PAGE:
A Place at the Table


By Marcelle Soviero, "A Place at the Table,"September/October 2012

An essay on what happens when the heart of the home disappears.

We see the stars through plastic sheathing where the roof of our home should be. “Is that the Big Dipper?” my youngest son asks, looking upward, scooping Chinese noodles into his mouth, the third takeout meal this week. “It could be,” I shout over the staccato punch of a nail gun.

The men are working late; the deadline has passed for our kitchen renovation, a project Eric and I have been planning since we married and chose this particular roof under which to raise our five kids, now ages 9 to 15. The house, built in 1872, was old and crooked, but seemed perfect­—except the kitchen, which was no bigger than a walk-in closet. But even my husband, who is the chef in our home, and a man who prides himself on fixing fine family dinners every day of the week, wanted the house.

Now six years later, our goal is to transform our shoebox kitchen into a room big enough for a table that will serve as a center for our family life. A table like the one I had in the kitchen of my childhood home, where I’d spend hours making Aunt Jewel’s raspberry bows with my mother, dipping each cookie in powdered sugar and placing them in boxes for delivery to someone for a birthday, always reserving four cookies for my siblings and me, which we’d eat with sweet tea.

Next: Family Memories »

I miss the table in that kitchen, the one long gone, where Aunt JoAnne and Nona would sit when they came for Sunday visits, the smells of roast chicken with rosemary lingering while they sipped strong coffee and I ate Nona’s cinnamon crumb cake. At the kitchen table they would sort things out—Aunt Milly’s recipe for meatballs, what to bring to Dotty’s potluck supper. I was a young listener then, the one who made the turkey-shaped place cards for the Thanksgiving table and finally, after years of being mentored, the thick turkey gravy for the meal. I believed the feeling around our kitchen table was different—and whatever was eaten there tasted better—than when I was a guest at other people’s homes.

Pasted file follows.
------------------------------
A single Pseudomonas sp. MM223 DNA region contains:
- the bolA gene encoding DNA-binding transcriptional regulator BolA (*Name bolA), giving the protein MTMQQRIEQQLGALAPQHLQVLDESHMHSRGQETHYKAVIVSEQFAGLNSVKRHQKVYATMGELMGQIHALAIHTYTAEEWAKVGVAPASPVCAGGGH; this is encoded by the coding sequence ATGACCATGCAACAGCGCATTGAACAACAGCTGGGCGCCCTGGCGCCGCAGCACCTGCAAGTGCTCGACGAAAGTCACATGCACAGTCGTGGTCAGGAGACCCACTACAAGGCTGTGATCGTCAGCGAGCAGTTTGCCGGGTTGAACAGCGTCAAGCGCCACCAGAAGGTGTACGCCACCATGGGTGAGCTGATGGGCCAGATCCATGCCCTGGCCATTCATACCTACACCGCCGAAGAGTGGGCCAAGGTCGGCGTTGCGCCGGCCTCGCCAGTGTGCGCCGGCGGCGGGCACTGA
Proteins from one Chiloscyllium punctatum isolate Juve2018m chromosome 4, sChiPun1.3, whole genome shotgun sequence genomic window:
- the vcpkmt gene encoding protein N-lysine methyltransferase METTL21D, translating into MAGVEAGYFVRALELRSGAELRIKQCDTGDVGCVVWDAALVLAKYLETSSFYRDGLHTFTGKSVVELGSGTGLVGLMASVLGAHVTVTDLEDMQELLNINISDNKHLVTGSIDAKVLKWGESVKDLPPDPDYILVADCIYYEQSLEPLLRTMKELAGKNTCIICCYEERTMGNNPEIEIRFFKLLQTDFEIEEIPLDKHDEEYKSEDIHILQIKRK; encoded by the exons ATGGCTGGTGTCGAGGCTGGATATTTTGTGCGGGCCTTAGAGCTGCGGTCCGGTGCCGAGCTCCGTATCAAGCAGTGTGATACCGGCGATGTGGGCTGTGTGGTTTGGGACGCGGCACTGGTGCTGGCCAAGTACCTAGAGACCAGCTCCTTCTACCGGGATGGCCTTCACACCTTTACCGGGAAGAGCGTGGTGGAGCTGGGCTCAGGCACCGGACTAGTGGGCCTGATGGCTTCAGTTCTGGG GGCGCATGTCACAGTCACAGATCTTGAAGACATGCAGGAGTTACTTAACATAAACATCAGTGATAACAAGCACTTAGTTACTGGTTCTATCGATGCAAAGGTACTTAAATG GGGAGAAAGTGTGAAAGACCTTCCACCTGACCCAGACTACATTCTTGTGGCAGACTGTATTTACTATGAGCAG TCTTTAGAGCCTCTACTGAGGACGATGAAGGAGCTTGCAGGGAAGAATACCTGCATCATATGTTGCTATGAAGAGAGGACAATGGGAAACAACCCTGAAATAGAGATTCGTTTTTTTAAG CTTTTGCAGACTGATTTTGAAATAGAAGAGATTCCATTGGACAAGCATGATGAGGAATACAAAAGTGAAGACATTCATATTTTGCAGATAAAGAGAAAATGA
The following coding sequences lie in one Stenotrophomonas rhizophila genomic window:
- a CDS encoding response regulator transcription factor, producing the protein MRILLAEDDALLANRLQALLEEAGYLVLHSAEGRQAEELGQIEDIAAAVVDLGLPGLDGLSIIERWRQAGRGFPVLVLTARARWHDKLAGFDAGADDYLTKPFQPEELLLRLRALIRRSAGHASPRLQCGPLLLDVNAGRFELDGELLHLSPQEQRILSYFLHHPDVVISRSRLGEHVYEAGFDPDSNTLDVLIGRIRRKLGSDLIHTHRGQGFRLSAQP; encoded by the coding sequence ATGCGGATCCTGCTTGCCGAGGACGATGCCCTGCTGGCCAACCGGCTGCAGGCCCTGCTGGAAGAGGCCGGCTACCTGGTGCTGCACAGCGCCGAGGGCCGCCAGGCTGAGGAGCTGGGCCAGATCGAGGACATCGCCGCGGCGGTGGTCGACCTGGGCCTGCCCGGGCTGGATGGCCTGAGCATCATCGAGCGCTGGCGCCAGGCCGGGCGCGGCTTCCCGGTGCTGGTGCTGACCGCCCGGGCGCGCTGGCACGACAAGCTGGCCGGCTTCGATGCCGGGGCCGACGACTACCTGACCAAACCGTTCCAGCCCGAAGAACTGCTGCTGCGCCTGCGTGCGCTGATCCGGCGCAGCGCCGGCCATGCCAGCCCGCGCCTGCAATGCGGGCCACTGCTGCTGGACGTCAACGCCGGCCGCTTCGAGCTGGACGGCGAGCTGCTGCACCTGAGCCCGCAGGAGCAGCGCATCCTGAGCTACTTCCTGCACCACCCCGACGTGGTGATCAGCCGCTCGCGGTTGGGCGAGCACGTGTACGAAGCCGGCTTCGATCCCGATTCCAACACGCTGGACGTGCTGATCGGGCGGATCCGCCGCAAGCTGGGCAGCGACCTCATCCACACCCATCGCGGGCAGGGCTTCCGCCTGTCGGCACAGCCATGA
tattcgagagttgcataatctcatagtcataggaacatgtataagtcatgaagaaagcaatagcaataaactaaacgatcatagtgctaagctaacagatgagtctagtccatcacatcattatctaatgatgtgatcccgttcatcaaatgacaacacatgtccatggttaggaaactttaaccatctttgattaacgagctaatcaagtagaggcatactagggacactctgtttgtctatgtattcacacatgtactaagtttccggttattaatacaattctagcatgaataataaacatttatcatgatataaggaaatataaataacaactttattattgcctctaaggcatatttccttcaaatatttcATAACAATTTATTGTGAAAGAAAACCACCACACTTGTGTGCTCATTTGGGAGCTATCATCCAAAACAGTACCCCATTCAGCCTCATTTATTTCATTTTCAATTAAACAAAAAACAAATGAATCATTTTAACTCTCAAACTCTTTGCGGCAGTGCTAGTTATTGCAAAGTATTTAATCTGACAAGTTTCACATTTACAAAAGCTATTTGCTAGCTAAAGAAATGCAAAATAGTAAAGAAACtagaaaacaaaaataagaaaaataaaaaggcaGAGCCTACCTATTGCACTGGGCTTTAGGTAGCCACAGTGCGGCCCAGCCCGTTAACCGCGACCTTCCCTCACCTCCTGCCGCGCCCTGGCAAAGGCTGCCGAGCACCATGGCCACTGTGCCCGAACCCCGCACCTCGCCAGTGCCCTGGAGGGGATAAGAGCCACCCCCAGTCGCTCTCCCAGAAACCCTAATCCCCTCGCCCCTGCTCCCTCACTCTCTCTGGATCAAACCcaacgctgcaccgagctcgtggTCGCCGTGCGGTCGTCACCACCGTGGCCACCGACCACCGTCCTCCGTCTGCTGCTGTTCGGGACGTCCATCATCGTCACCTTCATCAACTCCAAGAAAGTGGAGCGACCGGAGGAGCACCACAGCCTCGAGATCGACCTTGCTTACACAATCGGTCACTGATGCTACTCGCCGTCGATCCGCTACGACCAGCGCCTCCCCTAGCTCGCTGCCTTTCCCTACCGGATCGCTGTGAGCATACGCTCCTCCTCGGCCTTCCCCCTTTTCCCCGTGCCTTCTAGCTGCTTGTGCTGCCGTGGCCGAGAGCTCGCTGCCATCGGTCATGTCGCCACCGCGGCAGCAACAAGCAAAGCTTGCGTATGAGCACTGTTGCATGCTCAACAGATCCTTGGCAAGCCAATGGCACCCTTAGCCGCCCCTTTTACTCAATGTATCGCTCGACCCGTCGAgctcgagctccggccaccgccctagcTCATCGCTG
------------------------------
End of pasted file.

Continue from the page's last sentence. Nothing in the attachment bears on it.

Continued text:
Now I believe meals with my own children taste best. I miss my husband’s boeuf bourguignon simmering all day in the copper-bottomed pot on the stove and the children coming in the door after school and immediately asking, “What’s for dinner?” And I think back to how conversations over homemade ravioli helped form the connection Eric and I have to our five children and they to each other. When our children were younger our dinner conversation—tied directly to their attention spans—was short. But as the children have grown, our dinner conversations have lengthened, though they’re still sometimes punctuated with an impromptu rendition of “A Spoonful of Sugar” or a set of knock-knock jokes.

Next: A Taste of Home »

As the renovation continues, I’ve missed our meals more than I expected to. I don’t like the Chinese takeout—each of us receiving a different dish. I like eating the same meal together, and Eric and I never allowed ourselves to become short-order cooks catering to different childish palates. I miss setting the table and lighting the candles each evening, and folding napkins that finally make it to the children’s laps.

I tell myself we’re doing the right thing spending all this money on a larger kitchen that can fit the 10-foot table, made from reclaimed pine, that we bought long ago. Soon enough, we’ll turn in the takeout menus and return to Eric’s braised lamb chops or seven-layer lasagna. But for now the table is in storage and there’s a hole in the floor where the stove should be.

As another wall gets whacked, I imagine the memories and moments stored within the cracks of these plaster walls and I think about how I want this kitchen to always be the place my children return to. A place to enjoy all the suppers and holidays still to come. Too, I imagine how years from now they might come back here after life’s adventures lead them away. How I’ll want them to return and gather around the big wooden table, well worn from years of meals and good conversation.

Connecticut writer Marcelle Soviero’s kitchen is finally complete.